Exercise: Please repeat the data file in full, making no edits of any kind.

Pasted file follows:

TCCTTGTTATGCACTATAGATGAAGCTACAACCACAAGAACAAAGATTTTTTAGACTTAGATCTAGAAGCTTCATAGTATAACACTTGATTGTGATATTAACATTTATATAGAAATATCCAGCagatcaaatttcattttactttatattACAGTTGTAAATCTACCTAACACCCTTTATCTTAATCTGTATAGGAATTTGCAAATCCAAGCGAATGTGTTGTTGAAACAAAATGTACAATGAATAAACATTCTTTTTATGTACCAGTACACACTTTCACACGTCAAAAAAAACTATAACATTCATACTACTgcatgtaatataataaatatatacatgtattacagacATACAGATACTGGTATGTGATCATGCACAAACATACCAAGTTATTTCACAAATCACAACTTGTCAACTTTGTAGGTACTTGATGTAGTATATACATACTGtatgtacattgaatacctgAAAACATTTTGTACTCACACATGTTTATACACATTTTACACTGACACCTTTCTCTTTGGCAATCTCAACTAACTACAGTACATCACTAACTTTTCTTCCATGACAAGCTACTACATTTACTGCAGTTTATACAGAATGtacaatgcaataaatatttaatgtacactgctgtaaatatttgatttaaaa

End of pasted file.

TCCTTGTTATGCACTATAGATGAAGCTACAACCACAAGAACAAAGATTTTTTAGACTTAGATCTAGAAGCTTCATAGTATAACACTTGATTGTGATATTAACATTTATATAGAAATATCCAGCagatcaaatttcattttactttatattACAGTTGTAAATCTACCTAACACCCTTTATCTTAATCTGTATAGGAATTTGCAAATCCAAGCGAATGTGTTGTTGAAACAAAATGTACAATGAATAAACATTCTTTTTATGTACCAGTACACACTTTCACACGTCAAAAAAAACTATAACATTCATACTACTgcatgtaatataataaatatatacatgtattacagacATACAGATACTGGTATGTGATCATGCACAAACATACCAAGTTATTTCACAAATCACAACTTGTCAACTTTGTAGGTACTTGATGTAGTATATACATACTGtatgtacattgaatacctgAAAACATTTTGTACTCACACATGTTTATACACATTTTACACTGACACCTTTCTCTTTGGCAATCTCAACTAACTACAGTACATCACTAACTTTTCTTCCATGACAAGCTACTACATTTACTGCAGTTTATACAGAATGtacaatgcaataaatatttaatgtacactgctgtaaatatttgatttaaaa